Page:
Factor 1: Healthcare needs to worry a lot and everyone else worry less
“Healthcare remains the industry with the highest amount of internal bad actors” according to the 2020 Verizon Breach report. Despite a decline to an average of 30% across other industries, Healthcare won the prize for the “OOPS” factor with “Miscellaneous errors”. Misdelivery situations created by incorrect emails and mismatched mailing addresses continue to be a challenge.
Cross customer contamination is a common challenge especially in service organizations that serve the multiple customers with a pool of customer sales agents. Establishing complex DLP rules to first identify exfiltration of PCI and PII data is hard enough, knowing if the email with sensitive information is going to the correct recipient is even more challenging. DLP rarely has context as to the appropriate destination for sensitive data. Many organizations find that strict policies impede productivity, which in time-sensitive customer situations is not tolerated. DLP projects are frequently abandoned or policies loosened.
One Cyberhaven customer, ServiceSource, solved their cross-customer contamination issues by taking advantage of data tracing and data lineage capabilities to identify key customer sources of information. In minutes, they established simple data monitoring rules such that sensitive customer data can only be sent to destinations that corresponded to the data’s original source. This is easier when you have a set number of customers and when there is a clear delineation of data and also identifiable domains.
In the case of healthcare and other industries it might be impossible to prevent mistakes, but there is an opportunity to learn from employees. Monitoring how users are interacting with high value data is essential to developing an effective strategy to protect it. It is important to monitor data as it is created, copied, shared, parsed, and stored across the organization into multiple destinations including endpoints, personal email, cloud storage and other collaboration tools. By monitoring, there is an opportunity to see trends and then educate users as to security best practices for protecting sensitive data. Having 30% of your threats come from the inside is not a number that organizations in any sector should accept as status quo.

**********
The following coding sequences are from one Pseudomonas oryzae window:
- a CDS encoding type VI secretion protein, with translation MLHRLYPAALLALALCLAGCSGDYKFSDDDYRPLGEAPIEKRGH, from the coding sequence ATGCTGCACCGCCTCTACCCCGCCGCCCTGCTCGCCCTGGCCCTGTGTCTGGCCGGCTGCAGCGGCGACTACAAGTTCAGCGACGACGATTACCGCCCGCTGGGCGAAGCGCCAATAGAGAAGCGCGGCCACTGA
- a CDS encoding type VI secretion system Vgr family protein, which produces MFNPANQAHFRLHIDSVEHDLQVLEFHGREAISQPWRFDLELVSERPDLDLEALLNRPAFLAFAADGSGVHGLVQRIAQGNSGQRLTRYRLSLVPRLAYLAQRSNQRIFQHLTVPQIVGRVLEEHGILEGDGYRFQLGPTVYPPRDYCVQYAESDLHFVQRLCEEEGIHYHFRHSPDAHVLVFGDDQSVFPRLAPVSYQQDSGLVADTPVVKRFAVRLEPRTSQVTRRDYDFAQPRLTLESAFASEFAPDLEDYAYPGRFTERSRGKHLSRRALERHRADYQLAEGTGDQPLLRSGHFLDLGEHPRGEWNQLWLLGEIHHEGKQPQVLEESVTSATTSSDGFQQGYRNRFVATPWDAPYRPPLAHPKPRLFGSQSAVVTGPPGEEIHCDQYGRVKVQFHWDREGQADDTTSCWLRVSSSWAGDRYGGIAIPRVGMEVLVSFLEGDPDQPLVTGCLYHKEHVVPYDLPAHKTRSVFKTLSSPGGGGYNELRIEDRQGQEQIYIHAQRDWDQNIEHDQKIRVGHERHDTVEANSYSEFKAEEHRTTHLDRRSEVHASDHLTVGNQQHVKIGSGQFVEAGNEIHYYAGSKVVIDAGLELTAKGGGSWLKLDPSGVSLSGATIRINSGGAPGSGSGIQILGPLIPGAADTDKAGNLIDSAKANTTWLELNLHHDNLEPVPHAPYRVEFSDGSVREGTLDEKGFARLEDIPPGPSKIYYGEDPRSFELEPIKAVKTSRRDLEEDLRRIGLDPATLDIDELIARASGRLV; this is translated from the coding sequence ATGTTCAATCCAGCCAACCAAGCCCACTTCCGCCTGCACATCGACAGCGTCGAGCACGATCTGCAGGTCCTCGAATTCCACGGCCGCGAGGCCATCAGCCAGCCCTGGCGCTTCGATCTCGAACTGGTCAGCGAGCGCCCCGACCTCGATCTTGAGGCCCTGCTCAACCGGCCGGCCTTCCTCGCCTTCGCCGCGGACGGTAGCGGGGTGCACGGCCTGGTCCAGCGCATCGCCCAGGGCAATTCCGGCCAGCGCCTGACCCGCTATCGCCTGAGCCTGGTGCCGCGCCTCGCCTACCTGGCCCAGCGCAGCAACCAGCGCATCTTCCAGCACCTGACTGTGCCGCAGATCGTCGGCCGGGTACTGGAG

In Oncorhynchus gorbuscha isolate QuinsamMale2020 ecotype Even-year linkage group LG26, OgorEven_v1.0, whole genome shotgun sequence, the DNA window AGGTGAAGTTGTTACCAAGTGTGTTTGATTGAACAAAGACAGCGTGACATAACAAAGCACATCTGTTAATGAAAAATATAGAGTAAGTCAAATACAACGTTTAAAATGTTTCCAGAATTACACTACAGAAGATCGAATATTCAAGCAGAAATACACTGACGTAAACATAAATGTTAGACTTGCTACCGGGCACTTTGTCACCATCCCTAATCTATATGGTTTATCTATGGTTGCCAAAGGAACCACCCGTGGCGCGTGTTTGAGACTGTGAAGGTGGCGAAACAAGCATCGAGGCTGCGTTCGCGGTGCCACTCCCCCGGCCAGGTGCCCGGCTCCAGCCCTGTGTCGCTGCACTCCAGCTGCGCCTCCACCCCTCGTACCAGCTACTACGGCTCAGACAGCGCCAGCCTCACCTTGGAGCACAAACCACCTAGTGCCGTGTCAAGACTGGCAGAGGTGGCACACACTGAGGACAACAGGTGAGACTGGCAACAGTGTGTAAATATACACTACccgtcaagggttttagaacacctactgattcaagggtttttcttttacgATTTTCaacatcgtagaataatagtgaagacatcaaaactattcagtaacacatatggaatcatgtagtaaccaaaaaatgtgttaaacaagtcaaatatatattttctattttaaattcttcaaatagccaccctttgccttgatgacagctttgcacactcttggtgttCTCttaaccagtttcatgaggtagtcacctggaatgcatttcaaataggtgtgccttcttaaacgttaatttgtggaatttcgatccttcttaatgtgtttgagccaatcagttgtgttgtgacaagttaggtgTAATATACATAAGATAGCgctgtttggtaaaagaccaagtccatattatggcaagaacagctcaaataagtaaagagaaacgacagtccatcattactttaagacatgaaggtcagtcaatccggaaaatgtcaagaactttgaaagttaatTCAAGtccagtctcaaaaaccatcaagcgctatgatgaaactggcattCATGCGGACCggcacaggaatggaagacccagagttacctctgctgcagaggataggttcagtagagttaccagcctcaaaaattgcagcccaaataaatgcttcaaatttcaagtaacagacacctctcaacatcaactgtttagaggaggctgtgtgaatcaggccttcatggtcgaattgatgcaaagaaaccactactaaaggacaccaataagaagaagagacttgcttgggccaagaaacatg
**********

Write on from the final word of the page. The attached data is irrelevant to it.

Factor 2: Expect downsizing or high employee turnover
To contrast Verizon’s comforting words, “After examining hundreds of insider incidents across different industry verticals,” Securonix said “that roughly 80% of flight risk employees will try to take proprietary data with them.” The disturbing reality that even the most trusted of employees under stress of financial or health pressures will abuse their data privileges was confirmed by two seasoned CISO’s Yaron Levi of BCBS and Olivia Rose ex CISO of MailChimp in a recent CISO Perspective webinar. They both recommended reviewing privileges frequently. And a philosophy of always assuming the worst and exploring scenarios to identify insider threat risks.
No one knows the full extent and long term financial impact of the COVID-19 crisis. Nearly every company is tightening their belt and reevaluating their staffing and spending plans. It is expected that this is making employees nervous. As spouses and family members lose supplemental income (son in college - part time job at coffee shop) or primary employment, the stress will mount. This type of stress is easily compounded and leads to the types of risky behavior that seasoned CISOs have seen. But some of this behavior is predictable and easy to monitor. According to Securonix, “flight risk" employees, are “generally deemed to be individuals on the verge of resigning or otherwise leaving a job,” who “often change their behavioral patterns from two months to two weeks before conducting an insider attack.”